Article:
Internationalism and Margins
It might seem strange to deem Norway as a marginal country. It is, after all, a country which benefits from great oil wealth, a social democratic foundation (even though it is gradually eroding), as well as a strong labour movement. Nonetheless, the article has hopefully shown that even in a place that may seem so tangential, the influence of the Kurdish movement is not negligible.
As we have seen with Truls, Emanuel and Ronja, activists and people involved in the movement may still be find lessons and draw inspirations. But this may not be in the wholesale adaptation of Democratic Confederalist principles, nor in outside-in solidarity work. It may work through more subtle means.
As, for instance, Emanuel shows, the Kurdish movement provides a conceptual resolution to a problem that has plagued the left for the last 100 years or so, namely how to deal with parliamentarism.
The Kurdish movement’s navigation of this provided Emanuel with an impetus to engage with parliamentary parties, rather than a wholesale rejection (at least in discourse). Similarly, Truls found that the Kurdish movement’s progress testified to the necessity of having a flexible, local and contextual attitude towards political organisation, rather seeking out ideological purism, still prevalent in many leftist milieus. Ronja, perhaps the most explicit about the Kurdish movement’s influence, found not only common ground in the Kurdish movement’s emphasis on transforming already-existing social forums, but saw the Kurdish movement as providing a template (with modifications, surely) for how Sami rights could be furthered and bolstered.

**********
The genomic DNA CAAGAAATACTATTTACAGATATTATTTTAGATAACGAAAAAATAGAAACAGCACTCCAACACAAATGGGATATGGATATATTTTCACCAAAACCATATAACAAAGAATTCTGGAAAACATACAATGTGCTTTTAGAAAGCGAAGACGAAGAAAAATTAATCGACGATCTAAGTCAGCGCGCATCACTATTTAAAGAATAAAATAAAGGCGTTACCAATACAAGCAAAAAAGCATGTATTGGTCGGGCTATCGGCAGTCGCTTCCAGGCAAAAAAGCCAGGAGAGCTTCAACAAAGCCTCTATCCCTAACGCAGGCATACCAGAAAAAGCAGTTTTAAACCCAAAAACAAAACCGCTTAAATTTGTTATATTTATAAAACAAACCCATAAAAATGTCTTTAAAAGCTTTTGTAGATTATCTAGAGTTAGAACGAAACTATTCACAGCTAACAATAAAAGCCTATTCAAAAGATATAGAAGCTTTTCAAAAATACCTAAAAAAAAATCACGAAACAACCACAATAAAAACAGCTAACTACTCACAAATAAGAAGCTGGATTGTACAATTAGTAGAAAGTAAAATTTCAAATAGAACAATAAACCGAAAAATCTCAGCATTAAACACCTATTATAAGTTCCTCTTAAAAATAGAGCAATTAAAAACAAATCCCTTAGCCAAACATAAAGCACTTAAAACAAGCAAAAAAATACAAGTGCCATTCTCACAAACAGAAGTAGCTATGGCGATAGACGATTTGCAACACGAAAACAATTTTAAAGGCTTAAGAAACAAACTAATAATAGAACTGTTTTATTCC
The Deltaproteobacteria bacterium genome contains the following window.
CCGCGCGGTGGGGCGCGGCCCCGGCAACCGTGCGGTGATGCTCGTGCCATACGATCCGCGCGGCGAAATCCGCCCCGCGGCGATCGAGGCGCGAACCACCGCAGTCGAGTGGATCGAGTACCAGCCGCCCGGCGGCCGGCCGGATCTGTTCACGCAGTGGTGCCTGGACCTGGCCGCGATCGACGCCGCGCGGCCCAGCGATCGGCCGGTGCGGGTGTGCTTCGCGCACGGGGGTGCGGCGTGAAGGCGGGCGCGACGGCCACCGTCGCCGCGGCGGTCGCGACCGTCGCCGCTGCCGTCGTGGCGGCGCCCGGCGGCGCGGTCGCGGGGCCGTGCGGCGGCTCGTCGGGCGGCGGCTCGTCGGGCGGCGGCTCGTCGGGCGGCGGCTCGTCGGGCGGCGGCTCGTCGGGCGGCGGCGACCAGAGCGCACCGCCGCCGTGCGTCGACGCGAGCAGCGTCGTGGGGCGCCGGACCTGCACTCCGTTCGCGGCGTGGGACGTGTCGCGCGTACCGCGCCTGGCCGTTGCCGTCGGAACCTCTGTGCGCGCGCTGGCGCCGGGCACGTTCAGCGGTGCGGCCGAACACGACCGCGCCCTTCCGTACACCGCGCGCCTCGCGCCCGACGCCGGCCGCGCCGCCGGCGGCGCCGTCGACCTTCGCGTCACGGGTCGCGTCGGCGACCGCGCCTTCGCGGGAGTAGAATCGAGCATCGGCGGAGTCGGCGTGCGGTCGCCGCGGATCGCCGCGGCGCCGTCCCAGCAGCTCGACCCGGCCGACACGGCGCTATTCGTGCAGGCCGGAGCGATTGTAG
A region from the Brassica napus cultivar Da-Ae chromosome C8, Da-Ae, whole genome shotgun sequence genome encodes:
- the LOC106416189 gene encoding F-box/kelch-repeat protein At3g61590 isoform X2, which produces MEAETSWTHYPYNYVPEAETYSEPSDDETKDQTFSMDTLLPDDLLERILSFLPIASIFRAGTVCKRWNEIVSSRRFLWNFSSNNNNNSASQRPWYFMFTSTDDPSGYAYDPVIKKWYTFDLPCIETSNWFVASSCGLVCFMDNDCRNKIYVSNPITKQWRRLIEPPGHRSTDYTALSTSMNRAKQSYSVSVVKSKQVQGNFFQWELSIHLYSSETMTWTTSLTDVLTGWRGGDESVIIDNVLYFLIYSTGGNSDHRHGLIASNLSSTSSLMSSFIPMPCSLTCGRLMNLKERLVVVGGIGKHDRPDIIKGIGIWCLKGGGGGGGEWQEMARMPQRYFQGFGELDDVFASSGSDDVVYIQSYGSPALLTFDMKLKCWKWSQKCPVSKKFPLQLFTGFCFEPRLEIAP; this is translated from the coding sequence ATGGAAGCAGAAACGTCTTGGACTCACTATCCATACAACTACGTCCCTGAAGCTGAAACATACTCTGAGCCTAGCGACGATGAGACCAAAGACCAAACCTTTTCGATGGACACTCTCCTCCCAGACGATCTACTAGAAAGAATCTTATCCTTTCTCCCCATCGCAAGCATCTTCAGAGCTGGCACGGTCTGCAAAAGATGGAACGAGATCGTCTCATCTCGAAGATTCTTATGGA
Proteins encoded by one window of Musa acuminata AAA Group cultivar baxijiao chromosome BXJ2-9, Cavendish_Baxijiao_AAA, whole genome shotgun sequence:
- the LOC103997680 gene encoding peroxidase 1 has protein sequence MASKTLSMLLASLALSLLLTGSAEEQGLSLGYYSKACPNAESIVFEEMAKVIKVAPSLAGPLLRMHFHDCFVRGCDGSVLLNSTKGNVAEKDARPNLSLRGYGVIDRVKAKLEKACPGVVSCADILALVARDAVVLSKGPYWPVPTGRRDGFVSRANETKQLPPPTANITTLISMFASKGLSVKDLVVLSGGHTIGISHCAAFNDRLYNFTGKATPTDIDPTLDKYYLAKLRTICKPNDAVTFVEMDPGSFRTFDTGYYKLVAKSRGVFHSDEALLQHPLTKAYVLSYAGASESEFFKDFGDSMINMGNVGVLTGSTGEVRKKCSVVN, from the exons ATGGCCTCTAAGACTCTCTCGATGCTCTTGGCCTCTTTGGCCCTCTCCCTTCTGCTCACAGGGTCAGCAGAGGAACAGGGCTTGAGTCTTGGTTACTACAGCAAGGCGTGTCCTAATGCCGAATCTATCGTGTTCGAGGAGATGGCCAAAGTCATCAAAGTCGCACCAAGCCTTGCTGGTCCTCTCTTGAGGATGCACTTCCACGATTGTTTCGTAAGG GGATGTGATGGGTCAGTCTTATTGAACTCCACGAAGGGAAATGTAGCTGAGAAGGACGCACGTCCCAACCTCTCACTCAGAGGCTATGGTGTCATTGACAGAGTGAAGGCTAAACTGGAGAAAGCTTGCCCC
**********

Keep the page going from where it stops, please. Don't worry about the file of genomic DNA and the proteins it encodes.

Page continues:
To be clear, this is not to claim that there is a causality here in that the Kurdish movement single-handedly changed these views and attitudes. Rather, the Kurdish movement should be viewed as one of many, but nonetheless incredibly important, factors contributing to the evolution of a more general leftist thought and practice. And this is key: It is not that the Kurdish movement can or should provide a template for internationalist activists’ work and ideology, but that it serves as a beaming example to depart from when thinking about one’s own context.
As Truls, Emanuel and Ronja show, understanding what one cannot learn from the Kurdish movement is equally important; there is no equally despotic state in Norway as there is in Turkey or Syria, there is no war, there are few local democratic fora, and strong institutional arrangements still exist. Understanding these differences sharpens the analytic lens, and adapts a leftist project better to local circumstances, which, in the long term, may paradoxically serve to align leftist projects more closely with the Kurdish movement’s goals.
Axel Rudi is a post-doctoral fellow in anthropology at the University of Bergen. Having worked in Iraqi and Turkish Kurdistan intermittently since 2015, Rudi’s current research concerns Kurdish sovereignty, autonomy and self-governance in the region. He is funded by the Norwegian Research Council’s international mobility grant. Twitter: @axelerationism